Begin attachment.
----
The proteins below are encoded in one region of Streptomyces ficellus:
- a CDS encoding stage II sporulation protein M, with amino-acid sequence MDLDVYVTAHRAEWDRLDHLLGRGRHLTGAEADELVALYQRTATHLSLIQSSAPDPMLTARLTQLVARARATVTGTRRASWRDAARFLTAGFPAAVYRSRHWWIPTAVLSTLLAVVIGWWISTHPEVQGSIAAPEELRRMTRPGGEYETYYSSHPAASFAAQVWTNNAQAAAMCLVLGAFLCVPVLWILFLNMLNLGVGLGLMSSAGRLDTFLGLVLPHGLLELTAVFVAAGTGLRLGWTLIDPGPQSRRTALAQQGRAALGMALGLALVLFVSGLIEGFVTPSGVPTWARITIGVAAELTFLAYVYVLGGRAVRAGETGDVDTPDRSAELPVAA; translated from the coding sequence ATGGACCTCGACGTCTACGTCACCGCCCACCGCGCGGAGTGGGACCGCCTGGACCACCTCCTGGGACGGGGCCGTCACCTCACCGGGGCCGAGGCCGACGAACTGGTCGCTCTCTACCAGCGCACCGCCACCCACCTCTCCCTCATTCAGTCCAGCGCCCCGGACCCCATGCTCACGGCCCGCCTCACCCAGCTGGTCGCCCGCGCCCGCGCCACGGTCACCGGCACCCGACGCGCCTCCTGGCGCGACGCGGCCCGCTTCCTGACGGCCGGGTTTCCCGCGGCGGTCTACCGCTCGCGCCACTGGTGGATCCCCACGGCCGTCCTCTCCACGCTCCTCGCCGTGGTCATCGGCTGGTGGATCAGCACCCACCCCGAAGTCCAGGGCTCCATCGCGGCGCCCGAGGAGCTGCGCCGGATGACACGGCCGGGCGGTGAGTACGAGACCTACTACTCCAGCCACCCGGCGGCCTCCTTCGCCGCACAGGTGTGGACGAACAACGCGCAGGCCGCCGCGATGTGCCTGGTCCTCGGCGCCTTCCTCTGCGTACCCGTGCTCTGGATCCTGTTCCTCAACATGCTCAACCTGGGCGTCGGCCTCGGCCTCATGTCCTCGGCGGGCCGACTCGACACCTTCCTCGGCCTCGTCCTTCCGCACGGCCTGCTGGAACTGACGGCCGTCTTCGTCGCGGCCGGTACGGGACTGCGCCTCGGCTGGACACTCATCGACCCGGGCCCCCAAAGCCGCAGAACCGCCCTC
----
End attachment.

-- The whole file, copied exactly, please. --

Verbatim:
The proteins below are encoded in one region of Streptomyces ficellus:
- a CDS encoding stage II sporulation protein M, with amino-acid sequence MDLDVYVTAHRAEWDRLDHLLGRGRHLTGAEADELVALYQRTATHLSLIQSSAPDPMLTARLTQLVARARATVTGTRRASWRDAARFLTAGFPAAVYRSRHWWIPTAVLSTLLAVVIGWWISTHPEVQGSIAAPEELRRMTRPGGEYETYYSSHPAASFAAQVWTNNAQAAAMCLVLGAFLCVPVLWILFLNMLNLGVGLGLMSSAGRLDTFLGLVLPHGLLELTAVFVAAGTGLRLGWTLIDPGPQSRRTALAQQGRAALGMALGLALVLFVSGLIEGFVTPSGVPTWARITIGVAAELTFLAYVYVLGGRAVRAGETGDVDTPDRSAELPVAA; translated from the coding sequence ATGGACCTCGACGTCTACGTCACCGCCCACCGCGCGGAGTGGGACCGCCTGGACCACCTCCTGGGACGGGGCCGTCACCTCACCGGGGCCGAGGCCGACGAACTGGTCGCTCTCTACCAGCGCACCGCCACCCACCTCTCCCTCATTCAGTCCAGCGCCCCGGACCCCATGCTCACGGCCCGCCTCACCCAGCTGGTCGCCCGCGCCCGCGCCACGGTCACCGGCACCCGACGCGCCTCCTGGCGCGACGCGGCCCGCTTCCTGACGGCCGGGTTTCCCGCGGCGGTCTACCGCTCGCGCCACTGGTGGATCCCCACGGCCGTCCTCTCCACGCTCCTCGCCGTGGTCATCGGCTGGTGGATCAGCACCCACCCCGAAGTCCAGGGCTCCATCGCGGCGCCCGAGGAGCTGCGCCGGATGACACGGCCGGGCGGTGAGTACGAGACCTACTACTCCAGCCACCCGGCGGCCTCCTTCGCCGCACAGGTGTGGACGAACAACGCGCAGGCCGCCGCGATGTGCCTGGTCCTCGGCGCCTTCCTCTGCGTACCCGTGCTCTGGATCCTGTTCCTCAACATGCTCAACCTGGGCGTCGGCCTCGGCCTCATGTCCTCGGCGGGCCGACTCGACACCTTCCTCGGCCTCGTCCTTCCGCACGGCCTGCTGGAACTGACGGCCGTCTTCGTCGCGGCCGGTACGGGACTGCGCCTCGGCTGGACACTCATCGACCCGGGCCCCCAAAGCCGCAGAACCGCCCTC